Global Interest Rates Are on the Rise

Posted by lplresearch

Thursday, February 3, 2022

With the recent hawkish pivot by the Federal Reserve (Fed) indicating a now quicker removal of monetary accommodation, U.S. Treasury yields have moved higher to start the year. Over the past few months, the Fed has indicated it will end its bond buying program in March, start its interest rate hiking campaign (likely starting in March with five hikes expected currently), and potentially reduce its nearly $9 trillion balance sheet (likely starting in July). The sudden shift in expectations has caused the 10-year Treasury yield to increase by nearly 30 basis points (0.30%) so far this year. However, the sharp rise in interest rates is not unique to the U.S.

“The hawks are winning the inflation debate right now and markets have quickly repriced interest rate hike expectations globally,” noted LPL Financial Fixed Income Strategist Lawrence Gillum. “And while the rise in interest rates has been sudden, those investors that need additional income likely welcome the additional yield”.

Also dealing with stubbornly high consumer price pressures, interest rate hike expectations for the European Central Bank (ECB) and Bank of England, to name a few, have also increased. Currently, markets are expecting the BOE to hike nearly five times this year (including today) and markets expect the ECB to hike rates twice this year. As such, and as seen in the LPL Chart of the Day, interest rates have moved higher globally. We’ll see if the ECB and/or the BOE push back on these market expectations during their respective meetings today.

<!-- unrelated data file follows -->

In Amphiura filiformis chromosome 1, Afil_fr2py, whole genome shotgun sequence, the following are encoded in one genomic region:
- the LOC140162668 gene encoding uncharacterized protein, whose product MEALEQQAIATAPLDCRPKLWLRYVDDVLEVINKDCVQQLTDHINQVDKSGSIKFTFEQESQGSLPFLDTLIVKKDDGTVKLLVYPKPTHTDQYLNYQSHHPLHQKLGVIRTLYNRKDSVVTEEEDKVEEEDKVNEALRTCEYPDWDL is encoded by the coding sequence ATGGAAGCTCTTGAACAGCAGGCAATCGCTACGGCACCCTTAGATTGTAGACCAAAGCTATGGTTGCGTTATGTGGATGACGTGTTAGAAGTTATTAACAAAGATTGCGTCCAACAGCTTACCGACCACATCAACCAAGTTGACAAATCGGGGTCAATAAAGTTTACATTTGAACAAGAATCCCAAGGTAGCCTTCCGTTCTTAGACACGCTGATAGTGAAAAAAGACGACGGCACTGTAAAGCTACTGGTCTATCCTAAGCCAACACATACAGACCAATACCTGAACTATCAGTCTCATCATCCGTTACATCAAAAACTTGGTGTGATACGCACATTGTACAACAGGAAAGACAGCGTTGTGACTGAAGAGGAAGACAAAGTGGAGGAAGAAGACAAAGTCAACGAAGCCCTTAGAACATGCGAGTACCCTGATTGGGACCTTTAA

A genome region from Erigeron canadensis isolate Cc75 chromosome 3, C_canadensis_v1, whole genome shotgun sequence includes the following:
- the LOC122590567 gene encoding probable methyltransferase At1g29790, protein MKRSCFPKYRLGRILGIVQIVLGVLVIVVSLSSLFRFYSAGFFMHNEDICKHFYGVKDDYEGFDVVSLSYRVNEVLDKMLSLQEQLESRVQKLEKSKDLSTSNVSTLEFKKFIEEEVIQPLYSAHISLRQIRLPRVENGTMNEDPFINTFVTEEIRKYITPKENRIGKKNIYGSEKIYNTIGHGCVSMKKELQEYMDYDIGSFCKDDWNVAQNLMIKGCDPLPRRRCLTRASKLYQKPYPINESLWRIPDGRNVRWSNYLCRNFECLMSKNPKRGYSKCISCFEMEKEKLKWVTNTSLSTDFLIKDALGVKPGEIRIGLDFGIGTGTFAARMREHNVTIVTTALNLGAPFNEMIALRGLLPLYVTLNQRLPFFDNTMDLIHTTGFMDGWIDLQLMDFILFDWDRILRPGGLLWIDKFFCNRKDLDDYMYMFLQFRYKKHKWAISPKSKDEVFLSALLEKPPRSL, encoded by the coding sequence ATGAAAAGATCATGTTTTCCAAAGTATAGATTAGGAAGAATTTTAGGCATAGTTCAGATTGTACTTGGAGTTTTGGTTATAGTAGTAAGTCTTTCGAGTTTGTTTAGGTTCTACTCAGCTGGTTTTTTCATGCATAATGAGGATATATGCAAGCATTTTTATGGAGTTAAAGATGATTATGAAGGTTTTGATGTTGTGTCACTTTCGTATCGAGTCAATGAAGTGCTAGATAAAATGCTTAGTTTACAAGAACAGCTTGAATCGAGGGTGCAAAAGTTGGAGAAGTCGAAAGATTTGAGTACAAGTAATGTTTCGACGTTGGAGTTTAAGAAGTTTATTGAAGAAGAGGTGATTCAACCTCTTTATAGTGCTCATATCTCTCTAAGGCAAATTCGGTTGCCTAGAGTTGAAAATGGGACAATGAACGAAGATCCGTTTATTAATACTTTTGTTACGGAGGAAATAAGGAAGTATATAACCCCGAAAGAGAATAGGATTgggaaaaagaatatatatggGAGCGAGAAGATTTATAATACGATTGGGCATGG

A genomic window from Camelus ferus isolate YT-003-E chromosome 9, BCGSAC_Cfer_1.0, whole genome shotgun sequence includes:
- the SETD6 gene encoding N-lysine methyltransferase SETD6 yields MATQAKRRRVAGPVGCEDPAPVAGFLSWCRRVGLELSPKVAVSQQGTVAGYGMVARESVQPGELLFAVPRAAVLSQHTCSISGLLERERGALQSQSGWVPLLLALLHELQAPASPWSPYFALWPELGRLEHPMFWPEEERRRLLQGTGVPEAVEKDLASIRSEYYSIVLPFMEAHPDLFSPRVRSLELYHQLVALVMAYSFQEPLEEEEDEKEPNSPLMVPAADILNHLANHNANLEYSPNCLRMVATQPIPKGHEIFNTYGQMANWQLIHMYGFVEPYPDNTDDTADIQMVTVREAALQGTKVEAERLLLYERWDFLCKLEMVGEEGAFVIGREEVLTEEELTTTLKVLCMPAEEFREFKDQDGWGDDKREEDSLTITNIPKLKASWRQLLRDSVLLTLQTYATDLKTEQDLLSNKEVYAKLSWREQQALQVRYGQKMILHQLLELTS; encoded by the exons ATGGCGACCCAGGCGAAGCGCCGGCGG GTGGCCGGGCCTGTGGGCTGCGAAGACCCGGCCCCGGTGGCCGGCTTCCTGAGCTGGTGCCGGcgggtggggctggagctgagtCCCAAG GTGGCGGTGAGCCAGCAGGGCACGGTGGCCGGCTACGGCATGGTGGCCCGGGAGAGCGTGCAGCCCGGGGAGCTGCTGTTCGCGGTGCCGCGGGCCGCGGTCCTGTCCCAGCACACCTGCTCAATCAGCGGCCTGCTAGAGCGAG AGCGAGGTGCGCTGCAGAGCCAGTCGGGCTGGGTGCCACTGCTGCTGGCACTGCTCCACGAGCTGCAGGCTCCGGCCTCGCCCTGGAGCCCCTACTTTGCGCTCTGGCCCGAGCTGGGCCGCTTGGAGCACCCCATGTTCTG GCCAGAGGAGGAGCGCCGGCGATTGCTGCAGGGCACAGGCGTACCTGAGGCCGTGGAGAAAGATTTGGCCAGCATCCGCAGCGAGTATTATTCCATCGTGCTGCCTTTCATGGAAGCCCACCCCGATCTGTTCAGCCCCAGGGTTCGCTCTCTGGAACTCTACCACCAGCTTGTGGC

Also of note, yields on 10-year German, Japanese, and Greek government bond yields have moved higher this year and, in the case of German Bunds, have turned positive for the first time since 2019 (0.036% as of 2/02/22). Japan’s 10-year government bond yield, after hovering around zero for years, has jumped to 0.17%,  the highest since 2016. Finally, one of the largest increases in interest rates this year has been the 60 basis point increase in 10-year Greek debt. Greek debt has been benefitting from the ECB’s emergency asset purchase program since the COVID-19 pandemic began, but the ECB plans to wind down the program this year and Greek government bonds may not be eligible for new central bank asset purchases. As such, we’ve seen a big sell-off in Greek debt.

So what does this mean for U.S. fixed income markets? Foreign investors in U.S. Treasury markets are an important reason we haven’t seen U.S. 10-year yields move even higher. As international interest rates move higher though, it becomes less likely that we’ll see the amount of crossover foreign investors needed to help keep our Treasury yields from climbing higher. Moreover, as the Fed starts to reduce its balance sheet, demand for U.S. Treasury securities will need to increase to offset the Fed’s reduced footprint. If investors outside the U.S. are no longer as interested in our markets (because their home rates are higher) we may need to see higher yields here to induce additional demand.


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